Ravensburger, designed for between one and five players, ages ten and up, in which they face the classic foes of the Universal monsters series of films from the nineteen thirties and nineteen forties. If you are a regular player of board games, then you will definitely spot the architecture and design elements of the first classic co-operative board game, Pandemic, but Horrified is far from a drily themed race to find the cure to four different diseases! It is a desperate race to defeat classic monsters, each of which is very different in terms of what they do and what the players need to do to defeat them, it oozes both theme and charm, and its horror is scary, but not terrifying, so it can be played by the family as well as the dedicated horror fan—and both will enjoy it.
Open up a copy of Horrified and the first thing you see is a warning about the potentially horrifying experiences to be found in the box. Of course it is a little tongue in cheek and so perfectly in keeping with the tone of the Universal Monsters, but what is clever is where this warning is placed. Not on a separate sheet of paper or the back of the rulebook, but on the back of the game’s board. It is a clever use of space and points to the degree of thought and detail which has gone into this game. The board itself depicts various locations within a village, a curious mix of the American small town and the European Gothic, so there is a precinct and a mansion as well as an abbey and a tower with an adjacent dungeon. A river runs through the village, connecting a lagoon and the waterfront. At the top of the board is the Terror Track.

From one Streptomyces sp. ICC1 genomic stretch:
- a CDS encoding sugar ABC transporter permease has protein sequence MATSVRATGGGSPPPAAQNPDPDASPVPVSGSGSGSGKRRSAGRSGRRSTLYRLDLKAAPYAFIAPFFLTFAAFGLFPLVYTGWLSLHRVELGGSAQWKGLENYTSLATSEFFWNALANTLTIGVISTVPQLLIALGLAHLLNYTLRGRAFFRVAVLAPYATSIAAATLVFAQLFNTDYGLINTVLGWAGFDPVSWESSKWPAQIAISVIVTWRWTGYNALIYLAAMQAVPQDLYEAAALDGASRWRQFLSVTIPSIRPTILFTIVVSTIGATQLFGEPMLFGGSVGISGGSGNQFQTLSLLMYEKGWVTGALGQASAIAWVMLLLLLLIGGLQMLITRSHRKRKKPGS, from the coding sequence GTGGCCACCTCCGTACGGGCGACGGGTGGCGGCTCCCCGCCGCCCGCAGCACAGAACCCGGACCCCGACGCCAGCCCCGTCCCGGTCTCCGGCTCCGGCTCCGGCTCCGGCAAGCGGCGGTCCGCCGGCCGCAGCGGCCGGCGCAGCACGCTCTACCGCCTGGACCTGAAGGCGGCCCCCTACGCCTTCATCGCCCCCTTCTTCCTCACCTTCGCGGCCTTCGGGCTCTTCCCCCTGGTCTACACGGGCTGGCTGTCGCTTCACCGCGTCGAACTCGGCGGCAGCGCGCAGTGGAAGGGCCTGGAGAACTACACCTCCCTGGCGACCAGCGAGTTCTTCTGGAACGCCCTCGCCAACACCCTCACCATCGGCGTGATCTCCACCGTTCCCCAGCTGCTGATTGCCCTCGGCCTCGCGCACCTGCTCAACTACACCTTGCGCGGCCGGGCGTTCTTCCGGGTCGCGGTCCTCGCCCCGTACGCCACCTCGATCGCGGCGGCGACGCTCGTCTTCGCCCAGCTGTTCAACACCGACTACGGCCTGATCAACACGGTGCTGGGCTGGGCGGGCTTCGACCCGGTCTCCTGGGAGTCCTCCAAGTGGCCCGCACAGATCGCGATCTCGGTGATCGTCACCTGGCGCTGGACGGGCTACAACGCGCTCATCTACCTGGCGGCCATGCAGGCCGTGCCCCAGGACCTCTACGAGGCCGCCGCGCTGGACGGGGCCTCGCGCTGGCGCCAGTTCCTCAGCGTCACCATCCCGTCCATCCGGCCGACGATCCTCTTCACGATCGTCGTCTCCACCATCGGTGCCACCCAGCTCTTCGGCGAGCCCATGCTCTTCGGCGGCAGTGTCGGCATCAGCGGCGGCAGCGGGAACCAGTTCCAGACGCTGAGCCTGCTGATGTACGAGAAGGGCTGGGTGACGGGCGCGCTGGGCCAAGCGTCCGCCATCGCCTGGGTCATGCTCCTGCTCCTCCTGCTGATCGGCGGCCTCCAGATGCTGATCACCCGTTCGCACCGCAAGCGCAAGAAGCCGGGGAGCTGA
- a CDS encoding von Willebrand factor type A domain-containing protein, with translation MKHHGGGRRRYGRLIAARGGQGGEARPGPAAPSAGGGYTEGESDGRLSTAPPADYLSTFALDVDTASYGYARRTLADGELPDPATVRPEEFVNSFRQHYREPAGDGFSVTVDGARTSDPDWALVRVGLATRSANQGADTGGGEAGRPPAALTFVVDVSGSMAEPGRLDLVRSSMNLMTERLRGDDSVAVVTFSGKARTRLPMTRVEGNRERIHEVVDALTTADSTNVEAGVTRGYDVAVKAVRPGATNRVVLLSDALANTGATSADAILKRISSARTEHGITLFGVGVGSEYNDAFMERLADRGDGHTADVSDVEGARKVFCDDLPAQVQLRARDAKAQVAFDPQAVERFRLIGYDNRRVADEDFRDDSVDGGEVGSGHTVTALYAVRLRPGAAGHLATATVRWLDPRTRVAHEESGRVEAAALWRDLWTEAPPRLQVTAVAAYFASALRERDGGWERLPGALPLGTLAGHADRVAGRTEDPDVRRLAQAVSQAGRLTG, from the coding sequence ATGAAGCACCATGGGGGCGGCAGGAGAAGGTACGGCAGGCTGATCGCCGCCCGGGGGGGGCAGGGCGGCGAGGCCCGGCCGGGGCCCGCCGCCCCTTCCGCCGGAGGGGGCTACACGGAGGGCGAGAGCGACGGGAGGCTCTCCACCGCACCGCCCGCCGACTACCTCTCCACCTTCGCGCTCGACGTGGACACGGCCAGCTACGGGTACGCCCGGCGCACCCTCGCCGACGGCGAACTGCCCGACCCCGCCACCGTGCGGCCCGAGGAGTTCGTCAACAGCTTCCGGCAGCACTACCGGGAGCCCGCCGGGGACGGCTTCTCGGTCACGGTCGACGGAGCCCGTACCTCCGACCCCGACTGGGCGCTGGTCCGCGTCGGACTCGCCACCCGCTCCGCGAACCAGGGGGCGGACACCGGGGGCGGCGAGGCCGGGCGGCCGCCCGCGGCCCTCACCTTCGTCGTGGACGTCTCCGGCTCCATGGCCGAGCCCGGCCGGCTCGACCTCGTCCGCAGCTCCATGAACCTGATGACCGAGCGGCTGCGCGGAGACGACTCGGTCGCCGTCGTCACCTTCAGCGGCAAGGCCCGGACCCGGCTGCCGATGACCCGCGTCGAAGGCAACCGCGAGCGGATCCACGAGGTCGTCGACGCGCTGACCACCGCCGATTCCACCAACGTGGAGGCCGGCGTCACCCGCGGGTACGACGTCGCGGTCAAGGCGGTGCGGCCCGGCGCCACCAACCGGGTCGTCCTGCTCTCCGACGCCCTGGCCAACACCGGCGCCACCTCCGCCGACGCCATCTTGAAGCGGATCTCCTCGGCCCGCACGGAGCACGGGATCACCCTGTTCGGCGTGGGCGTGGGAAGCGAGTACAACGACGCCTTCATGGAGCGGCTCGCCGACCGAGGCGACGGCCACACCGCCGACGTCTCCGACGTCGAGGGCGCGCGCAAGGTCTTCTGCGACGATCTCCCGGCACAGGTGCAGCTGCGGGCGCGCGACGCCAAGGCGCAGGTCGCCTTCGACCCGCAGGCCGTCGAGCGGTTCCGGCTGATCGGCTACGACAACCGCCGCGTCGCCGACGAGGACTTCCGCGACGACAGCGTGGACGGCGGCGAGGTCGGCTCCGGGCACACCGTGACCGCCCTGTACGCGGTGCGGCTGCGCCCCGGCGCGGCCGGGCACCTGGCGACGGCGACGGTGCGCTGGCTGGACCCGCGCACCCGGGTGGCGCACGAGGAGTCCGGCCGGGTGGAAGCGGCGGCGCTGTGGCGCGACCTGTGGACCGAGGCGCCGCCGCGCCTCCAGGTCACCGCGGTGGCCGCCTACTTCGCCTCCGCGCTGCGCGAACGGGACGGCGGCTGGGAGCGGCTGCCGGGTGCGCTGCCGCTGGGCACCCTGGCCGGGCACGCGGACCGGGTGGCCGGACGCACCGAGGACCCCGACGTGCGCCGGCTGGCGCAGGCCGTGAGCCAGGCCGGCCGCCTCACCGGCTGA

The Heroes in Horrified—and there are seven of them—are each represented by a Hero Badge, essentially character cards detailing their abilities and their playing pieces. Each has good illustration, a number to indicate how many Actions he or she can take a turn, and a special action or ability. For example, the Mayor has five Actions per turn, but no special action or ability, whereas the Courier has four and can travel to any location where there is another Hero, and the Professor, also has four and can move any Hero or Villager one space.
The Universal Monsters in Horrified—and there are six of them—are each represented by plastic playing piece of a different colour and a Monster Mat. Each Monster Mat details what the Monster can do and how it is defeated, the latter requiring two steps. For example, Dracula can use his Dark Charm to pull a Hero to his space, and to advance to point where they can him, the Heroes need to visit each of the four locations where his coffins and destroy them, before confronting the vampire prince directly. At least six points of Red Item Tokens are required to destroy a coffin, and six points of Yellow Item Tokens to destroy him. The Mummy has a tablet on which Scarabs can be moved, the number of moves determined by the value of Yellow Item Token used. Move them into the right order and the curse is broken, and the Mummy can be entombed by confronting him and expending at least nine points of Red Item Tokens. However, the Mummy can fortify the curse by turning one of the Scarabs upside down! Perhaps the most interesting Monster to defeat, at least thematically, is that of Frankenstein and his Bride. Both have to taught to live peacefully together, Blue and Yellow Item Tokens being expended to increase their Humanity on a dial for each of them in their respective spaces. They constantly move towards each other, and can be ‘defeated’ if they have sufficient Humanity when they meet, if not, they flee back to their starting positions and the Terror Level goes up by one.